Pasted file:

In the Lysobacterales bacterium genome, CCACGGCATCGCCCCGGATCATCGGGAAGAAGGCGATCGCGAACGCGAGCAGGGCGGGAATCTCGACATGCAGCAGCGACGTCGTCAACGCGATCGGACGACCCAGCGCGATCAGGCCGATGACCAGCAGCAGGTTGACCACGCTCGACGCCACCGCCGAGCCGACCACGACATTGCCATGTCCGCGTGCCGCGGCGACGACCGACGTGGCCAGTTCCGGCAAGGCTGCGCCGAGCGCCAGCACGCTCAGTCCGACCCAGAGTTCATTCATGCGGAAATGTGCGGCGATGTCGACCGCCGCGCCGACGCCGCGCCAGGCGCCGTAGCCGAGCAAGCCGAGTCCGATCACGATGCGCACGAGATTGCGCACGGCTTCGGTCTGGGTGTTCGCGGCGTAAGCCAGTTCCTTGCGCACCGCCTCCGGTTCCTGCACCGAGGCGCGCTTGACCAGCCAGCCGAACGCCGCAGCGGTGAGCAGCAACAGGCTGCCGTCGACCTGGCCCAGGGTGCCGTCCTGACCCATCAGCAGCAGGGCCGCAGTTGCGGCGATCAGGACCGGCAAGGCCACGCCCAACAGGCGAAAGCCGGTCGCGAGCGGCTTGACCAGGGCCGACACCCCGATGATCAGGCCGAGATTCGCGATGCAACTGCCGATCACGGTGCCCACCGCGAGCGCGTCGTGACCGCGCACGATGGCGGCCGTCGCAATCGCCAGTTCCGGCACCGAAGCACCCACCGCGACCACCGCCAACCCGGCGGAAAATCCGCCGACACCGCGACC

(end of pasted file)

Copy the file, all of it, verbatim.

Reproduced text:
In the Lysobacterales bacterium genome, CCACGGCATCGCCCCGGATCATCGGGAAGAAGGCGATCGCGAACGCGAGCAGGGCGGGAATCTCGACATGCAGCAGCGACGTCGTCAACGCGATCGGACGACCCAGCGCGATCAGGCCGATGACCAGCAGCAGGTTGACCACGCTCGACGCCACCGCCGAGCCGACCACGACATTGCCATGTCCGCGTGCCGCGGCGACGACCGACGTGGCCAGTTCCGGCAAGGCTGCGCCGAGCGCCAGCACGCTCAGTCCGACCCAGAGTTCATTCATGCGGAAATGTGCGGCGATGTCGACCGCCGCGCCGACGCCGCGCCAGGCGCCGTAGCCGAGCAAGCCGAGTCCGATCACGATGCGCACGAGATTGCGCACGGCTTCGGTCTGGGTGTTCGCGGCGTAAGCCAGTTCCTTGCGCACCGCCTCCGGTTCCTGCACCGAGGCGCGCTTGACCAGCCAGCCGAACGCCGCAGCGGTGAGCAGCAACAGGCTGCCGTCGACCTGGCCCAGGGTGCCGTCCTGACCCATCAGCAGCAGGGCCGCAGTTGCGGCGATCAGGACCGGCAAGGCCACGCCCAACAGGCGAAAGCCGGTCGCGAGCGGCTTGACCAGGGCCGACACCCCGATGATCAGGCCGAGATTCGCGATGCAACTGCCGATCACGGTGCCCACCGCGAGCGCGTCGTGACCGCGCACGATGGCGGCCGTCGCAATCGCCAGTTCCGGCACCGAAGCACCCACCGCGACCACCGCCAACCCGGCGGAAAATCCGCCGACACCGCGACC